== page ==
This manuscript is a remarkable anthology of 14 texts dealing with cosmology and with the theory of karma as expressed in the Śvetāmbara tradition. The collection includes a classic like the Saṃgrahaṇī-ratna, but also less well-known works such as the so-called 'old' karma-granthas and verse commentaries – bhāṣyas – on the latter. These texts are rare in the manuscript tradition and are mainly addressed to specialists in karma theory.
The Saṃgrahaṇī-ratna belongs to the tradition of Śvetāmbara writings on the Jain universe. The monk Śrīcandra wrote Prakrit verses in the 12th century consolidating previous writings on cosmology. It is called Jewel of Summarised Verses, a phrase which underlines the condensed nature of the work.
Though saṃgrahaṇī works describe the universe, they are mainly concerned with the beings who live in different parts of the Jain world. They go into detail about their lifespan, karma and spiritual progress much more than the geography.
This manuscript has just the Prakrit verses. But such writings have generated numerous commentaries in Sanskrit or the vernacular languages. A rich pictorial tradition has also grown up round the Saṃgrahaṇī works, as visualisation is part of the transmission of knowledge on the Jain universe and is helpful as a means of understanding.
Jain cosmology is complex. Human beings live in the Middle World, which is the smallest of the three worlds that make up world space – loka-ākāśa. In world space all the souls live in the different body-forms they take according to their rebirths, in the various worlds. Outside world space is the non‑world space – aloka-ākāśa – which is endless. However, the Middle World is the most important area from the spiritual point of view because it is the only part where human beings can live.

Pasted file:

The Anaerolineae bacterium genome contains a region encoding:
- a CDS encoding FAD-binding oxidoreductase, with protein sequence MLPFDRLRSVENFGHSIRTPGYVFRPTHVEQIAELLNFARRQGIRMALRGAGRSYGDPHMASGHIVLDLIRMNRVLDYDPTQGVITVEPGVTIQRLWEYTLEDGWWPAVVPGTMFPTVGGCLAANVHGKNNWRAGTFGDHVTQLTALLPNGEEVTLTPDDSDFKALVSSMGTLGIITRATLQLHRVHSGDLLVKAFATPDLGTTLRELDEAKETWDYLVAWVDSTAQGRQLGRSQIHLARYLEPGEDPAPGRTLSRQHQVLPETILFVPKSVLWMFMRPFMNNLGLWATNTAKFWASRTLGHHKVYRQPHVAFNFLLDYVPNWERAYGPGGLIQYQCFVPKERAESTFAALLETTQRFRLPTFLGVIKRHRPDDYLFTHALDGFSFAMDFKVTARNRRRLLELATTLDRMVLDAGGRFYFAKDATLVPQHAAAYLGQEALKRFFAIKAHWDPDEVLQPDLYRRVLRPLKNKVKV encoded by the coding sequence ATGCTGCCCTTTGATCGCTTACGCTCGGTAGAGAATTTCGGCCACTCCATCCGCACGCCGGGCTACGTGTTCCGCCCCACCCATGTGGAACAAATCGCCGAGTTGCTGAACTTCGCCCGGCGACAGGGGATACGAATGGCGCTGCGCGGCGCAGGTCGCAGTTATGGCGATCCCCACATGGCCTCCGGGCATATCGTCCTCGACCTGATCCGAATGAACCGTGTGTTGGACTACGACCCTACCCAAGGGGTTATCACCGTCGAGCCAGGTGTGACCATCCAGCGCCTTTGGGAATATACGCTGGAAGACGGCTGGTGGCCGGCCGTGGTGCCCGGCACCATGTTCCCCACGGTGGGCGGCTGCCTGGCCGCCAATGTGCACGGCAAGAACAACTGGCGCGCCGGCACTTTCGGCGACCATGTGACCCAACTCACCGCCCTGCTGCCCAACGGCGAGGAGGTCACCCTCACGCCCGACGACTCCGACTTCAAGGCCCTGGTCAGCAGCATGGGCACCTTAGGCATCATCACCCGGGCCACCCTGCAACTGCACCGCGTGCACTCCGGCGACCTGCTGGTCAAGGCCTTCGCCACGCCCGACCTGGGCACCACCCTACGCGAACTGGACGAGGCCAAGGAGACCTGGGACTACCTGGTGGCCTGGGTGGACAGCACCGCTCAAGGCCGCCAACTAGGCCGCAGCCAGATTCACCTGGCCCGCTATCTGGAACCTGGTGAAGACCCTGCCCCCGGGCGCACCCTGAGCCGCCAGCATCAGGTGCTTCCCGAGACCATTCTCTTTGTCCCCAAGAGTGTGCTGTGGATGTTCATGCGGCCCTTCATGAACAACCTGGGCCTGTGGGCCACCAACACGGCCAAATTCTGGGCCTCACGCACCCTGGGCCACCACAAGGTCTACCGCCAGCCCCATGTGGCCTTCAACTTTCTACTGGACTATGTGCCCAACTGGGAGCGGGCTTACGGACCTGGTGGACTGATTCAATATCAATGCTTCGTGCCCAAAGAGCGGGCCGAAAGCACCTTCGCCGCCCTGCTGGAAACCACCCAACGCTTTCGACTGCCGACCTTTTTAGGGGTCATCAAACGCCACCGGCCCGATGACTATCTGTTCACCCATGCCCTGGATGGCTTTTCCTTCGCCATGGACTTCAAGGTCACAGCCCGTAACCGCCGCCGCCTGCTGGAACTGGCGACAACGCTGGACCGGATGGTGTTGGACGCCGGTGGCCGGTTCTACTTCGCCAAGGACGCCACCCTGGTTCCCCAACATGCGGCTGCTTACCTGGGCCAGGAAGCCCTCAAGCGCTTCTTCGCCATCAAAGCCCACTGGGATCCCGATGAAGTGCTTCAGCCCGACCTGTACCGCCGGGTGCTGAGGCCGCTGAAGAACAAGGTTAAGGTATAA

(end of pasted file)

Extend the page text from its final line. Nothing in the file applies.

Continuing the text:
Jains cannot advance spiritually without understanding and meditating upon cosmological theories so understanding them is crucial. Certain key religious concepts run through these theories. These include the notion of a physical soul shedding karma by moving through the cycle of rebirth to eventual omniscience and liberation, along with the cyclical nature of time, the interconnectedness of the universe, and the importance of symmetry, repetition and balance.
British Library. Or. 13294. Unknown author. 18th to 19th centuries
British Library. Add. Or. 1812. Unknown author. 1891
British Library. Or. 2116 ms. C. Śrīcandra. Perhaps 16th century
With Gujarati commentary. Victoria and Albert Museum. IS. 35-1971. Śrīcandra. 18th century